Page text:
keywords = "Bacterial vaginosis, Cultivation-independent, Lactobacillus iners, Molecular-based and community-state-types, Polymerase chain reaction, Preterm Birth, Systematic review, Vaginal dysbiosis, Vaginal microbiome, Vaginal microbiota",
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AU - PREBIC Biomarker Working Group 2014–2018

AU - Peelen, Myrthe JCS

AU - Luef, Birgitte Møller

AU - Lamont, Ronald F.

AU - de Milliano, Inge

AU - Jensen, Jørgen Skov

AU - Limpens, Jacqueline

AU - Hajenius, Petra J.

AU - Jørgensen, Jan Stener

AU - Menon, Ramkumar

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AB - Objective: This systematic review aims to identify, critically appraise and summarize the results of studies examining the relationship between the vaginal microbiota and preterm birth (PTB). Methods: We searched the electronic databases Medline, EMBASE and the Cochrane Controlled Register of Trials for studies in any language reporting on vaginal microbiota and PTB published from 1990 to November 29th, 2017. We included any study that performed lower genital tract microbiota assessment in asymptomatic pregnant women and reported on spontaneous preterm birth, with either intact or ruptured membranes. Results: The search strategy yielded 2171 unique citations, of which nine studies were eligible for inclusion in this review. In six studies an association was found between the composition of the vaginal microbiota and PTB, but findings differed between subgroups, ethnicities and degree of risk of PTB. In three studies no association was found. Two of these studies found a significant difference in richness and Shannon diversity between term and PTB. Conclusions: We have demonstrated that there is a paucity of molecular based, culture-independent studies that analyse the relationship between the vaginal microbiota and PTB as an outcome. The heterogeneity precluded a meta-analysis. Studies provide contradictory evidence and the quality of the clinical information in the studies is poor. To improve quality of future studies we have provided a database of essential and desirable items of quality that are method and topic specific.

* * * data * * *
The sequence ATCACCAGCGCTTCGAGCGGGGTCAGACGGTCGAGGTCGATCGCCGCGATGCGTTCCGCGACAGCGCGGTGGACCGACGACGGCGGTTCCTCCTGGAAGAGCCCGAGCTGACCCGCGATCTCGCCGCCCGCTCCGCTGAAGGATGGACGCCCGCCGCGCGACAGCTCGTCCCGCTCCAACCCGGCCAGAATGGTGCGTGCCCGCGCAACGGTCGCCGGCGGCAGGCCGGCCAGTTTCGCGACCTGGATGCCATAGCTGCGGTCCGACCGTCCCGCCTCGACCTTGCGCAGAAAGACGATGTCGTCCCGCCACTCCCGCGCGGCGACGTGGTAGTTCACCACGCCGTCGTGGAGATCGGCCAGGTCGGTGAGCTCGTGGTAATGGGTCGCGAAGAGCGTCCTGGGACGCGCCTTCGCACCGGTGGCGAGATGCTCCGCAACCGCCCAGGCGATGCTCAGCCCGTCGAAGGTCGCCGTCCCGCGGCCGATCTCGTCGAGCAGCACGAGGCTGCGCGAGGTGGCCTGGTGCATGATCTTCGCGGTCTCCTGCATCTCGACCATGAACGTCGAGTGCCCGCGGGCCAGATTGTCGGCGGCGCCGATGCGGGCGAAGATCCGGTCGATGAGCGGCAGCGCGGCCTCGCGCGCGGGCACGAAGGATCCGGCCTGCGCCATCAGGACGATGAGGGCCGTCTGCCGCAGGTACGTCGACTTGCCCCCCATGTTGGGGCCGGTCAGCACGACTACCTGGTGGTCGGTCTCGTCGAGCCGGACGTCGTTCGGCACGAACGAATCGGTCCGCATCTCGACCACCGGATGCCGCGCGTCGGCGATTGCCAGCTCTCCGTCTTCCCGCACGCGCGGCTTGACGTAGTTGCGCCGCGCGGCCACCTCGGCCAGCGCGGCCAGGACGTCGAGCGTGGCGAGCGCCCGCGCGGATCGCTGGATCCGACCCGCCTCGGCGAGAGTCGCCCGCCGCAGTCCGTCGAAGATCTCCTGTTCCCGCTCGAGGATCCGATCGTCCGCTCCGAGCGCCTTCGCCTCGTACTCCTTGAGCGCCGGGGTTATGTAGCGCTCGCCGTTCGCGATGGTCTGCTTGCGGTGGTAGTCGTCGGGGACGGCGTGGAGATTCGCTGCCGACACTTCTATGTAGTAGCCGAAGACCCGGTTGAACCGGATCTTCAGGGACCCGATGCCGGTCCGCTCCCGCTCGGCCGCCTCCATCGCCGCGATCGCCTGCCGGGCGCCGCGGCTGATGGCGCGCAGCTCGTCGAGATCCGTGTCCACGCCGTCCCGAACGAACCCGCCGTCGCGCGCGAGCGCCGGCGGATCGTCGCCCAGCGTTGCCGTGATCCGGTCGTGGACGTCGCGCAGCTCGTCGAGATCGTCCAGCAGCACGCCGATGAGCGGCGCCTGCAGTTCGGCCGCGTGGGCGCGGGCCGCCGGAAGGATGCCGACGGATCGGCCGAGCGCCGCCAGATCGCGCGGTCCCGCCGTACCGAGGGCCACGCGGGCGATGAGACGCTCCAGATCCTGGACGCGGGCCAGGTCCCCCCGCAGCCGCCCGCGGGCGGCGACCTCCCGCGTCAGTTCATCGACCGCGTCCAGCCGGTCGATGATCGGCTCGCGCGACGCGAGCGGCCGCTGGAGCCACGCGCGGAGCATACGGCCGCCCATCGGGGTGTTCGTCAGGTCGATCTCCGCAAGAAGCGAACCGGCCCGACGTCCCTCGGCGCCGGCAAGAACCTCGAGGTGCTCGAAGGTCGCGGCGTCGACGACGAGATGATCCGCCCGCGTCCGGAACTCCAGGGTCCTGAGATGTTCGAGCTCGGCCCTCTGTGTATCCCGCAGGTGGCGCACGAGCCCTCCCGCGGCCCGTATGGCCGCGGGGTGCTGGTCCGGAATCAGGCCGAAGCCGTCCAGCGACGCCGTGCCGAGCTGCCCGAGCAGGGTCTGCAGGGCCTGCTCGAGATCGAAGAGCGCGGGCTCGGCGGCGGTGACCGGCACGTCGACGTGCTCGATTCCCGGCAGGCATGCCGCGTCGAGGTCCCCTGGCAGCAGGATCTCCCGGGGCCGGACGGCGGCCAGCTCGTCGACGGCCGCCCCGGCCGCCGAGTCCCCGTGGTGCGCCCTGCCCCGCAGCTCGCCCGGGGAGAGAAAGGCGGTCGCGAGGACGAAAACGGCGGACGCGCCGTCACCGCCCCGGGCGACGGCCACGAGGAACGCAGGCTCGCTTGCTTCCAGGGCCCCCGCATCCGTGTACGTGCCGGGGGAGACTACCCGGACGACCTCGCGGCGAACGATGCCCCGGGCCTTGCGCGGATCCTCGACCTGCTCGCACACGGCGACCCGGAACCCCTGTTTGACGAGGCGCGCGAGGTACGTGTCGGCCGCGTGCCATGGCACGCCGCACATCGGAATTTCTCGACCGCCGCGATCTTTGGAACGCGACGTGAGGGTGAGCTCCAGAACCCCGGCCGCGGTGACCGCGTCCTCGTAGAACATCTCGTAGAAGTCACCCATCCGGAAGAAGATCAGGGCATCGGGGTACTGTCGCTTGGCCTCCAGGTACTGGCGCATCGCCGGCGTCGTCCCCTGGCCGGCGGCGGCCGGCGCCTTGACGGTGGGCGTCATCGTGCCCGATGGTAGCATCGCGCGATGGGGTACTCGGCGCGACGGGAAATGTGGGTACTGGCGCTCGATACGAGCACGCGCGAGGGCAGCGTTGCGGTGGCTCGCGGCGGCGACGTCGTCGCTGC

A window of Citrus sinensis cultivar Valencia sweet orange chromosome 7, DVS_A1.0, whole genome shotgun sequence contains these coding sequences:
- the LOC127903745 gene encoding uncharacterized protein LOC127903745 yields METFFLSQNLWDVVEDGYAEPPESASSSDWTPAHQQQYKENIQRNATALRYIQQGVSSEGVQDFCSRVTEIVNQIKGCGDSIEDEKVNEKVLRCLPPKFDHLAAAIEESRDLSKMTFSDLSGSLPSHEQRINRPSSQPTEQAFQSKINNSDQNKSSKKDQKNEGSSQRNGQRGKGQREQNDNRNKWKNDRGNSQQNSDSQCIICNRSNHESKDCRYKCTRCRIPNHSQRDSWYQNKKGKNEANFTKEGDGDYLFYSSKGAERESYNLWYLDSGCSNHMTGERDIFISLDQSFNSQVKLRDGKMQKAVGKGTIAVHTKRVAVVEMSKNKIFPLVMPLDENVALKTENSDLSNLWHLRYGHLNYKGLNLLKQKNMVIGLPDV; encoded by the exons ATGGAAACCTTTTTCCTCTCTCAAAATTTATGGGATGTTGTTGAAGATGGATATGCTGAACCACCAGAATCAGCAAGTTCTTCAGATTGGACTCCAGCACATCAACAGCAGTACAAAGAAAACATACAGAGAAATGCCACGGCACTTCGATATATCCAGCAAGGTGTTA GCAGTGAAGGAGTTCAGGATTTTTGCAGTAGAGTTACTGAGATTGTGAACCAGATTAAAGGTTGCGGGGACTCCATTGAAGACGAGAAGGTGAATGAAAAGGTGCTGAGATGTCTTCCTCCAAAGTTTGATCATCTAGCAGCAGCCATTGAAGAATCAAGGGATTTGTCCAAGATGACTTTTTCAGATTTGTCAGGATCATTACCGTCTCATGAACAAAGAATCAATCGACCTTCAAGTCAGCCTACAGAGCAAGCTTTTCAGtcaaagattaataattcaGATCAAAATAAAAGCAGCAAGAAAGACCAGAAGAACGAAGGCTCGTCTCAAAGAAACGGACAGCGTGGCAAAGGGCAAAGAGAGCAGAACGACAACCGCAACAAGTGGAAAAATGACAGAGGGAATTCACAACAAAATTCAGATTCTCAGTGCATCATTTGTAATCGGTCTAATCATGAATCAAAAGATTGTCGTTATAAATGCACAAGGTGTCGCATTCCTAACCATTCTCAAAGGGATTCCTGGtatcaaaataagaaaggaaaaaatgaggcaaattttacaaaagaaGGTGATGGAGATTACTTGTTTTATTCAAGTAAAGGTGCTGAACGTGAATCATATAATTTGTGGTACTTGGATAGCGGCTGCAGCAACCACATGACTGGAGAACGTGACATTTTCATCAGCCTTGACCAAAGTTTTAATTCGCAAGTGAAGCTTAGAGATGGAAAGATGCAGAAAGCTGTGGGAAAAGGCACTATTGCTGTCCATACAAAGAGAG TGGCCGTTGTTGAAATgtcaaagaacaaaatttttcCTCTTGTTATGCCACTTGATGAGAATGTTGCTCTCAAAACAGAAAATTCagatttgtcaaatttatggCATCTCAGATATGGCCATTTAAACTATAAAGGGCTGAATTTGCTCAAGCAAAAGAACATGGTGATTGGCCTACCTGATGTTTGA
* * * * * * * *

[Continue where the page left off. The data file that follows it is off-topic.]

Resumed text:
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KW - Vaginal dysbiosis